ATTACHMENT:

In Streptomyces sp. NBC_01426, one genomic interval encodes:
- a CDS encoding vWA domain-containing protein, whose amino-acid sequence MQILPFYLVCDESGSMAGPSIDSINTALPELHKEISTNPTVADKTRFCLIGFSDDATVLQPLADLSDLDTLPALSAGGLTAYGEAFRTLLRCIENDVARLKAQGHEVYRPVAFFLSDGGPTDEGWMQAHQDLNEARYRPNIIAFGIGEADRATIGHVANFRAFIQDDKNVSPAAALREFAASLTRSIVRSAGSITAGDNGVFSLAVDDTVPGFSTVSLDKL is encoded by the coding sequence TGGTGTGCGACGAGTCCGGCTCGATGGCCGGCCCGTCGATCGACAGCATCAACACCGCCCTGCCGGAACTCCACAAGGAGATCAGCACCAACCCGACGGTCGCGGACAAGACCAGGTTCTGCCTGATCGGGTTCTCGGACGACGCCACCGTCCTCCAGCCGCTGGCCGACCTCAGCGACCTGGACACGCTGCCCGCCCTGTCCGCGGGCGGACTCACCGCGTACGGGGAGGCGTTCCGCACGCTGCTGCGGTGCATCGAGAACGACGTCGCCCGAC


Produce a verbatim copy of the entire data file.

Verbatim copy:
In Streptomyces sp. NBC_01426, one genomic interval encodes:
- a CDS encoding vWA domain-containing protein, whose amino-acid sequence MQILPFYLVCDESGSMAGPSIDSINTALPELHKEISTNPTVADKTRFCLIGFSDDATVLQPLADLSDLDTLPALSAGGLTAYGEAFRTLLRCIENDVARLKAQGHEVYRPVAFFLSDGGPTDEGWMQAHQDLNEARYRPNIIAFGIGEADRATIGHVANFRAFIQDDKNVSPAAALREFAASLTRSIVRSAGSITAGDNGVFSLAVDDTVPGFSTVSLDKL is encoded by the coding sequence TGGTGTGCGACGAGTCCGGCTCGATGGCCGGCCCGTCGATCGACAGCATCAACACCGCCCTGCCGGAACTCCACAAGGAGATCAGCACCAACCCGACGGTCGCGGACAAGACCAGGTTCTGCCTGATCGGGTTCTCGGACGACGCCACCGTCCTCCAGCCGCTGGCCGACCTCAGCGACCTGGACACGCTGCCCGCCCTGTCCGCGGGCGGACTCACCGCGTACGGGGAGGCGTTCCGCACGCTGCTGCGGTGCATCGAGAACGACGTCGCCCGAC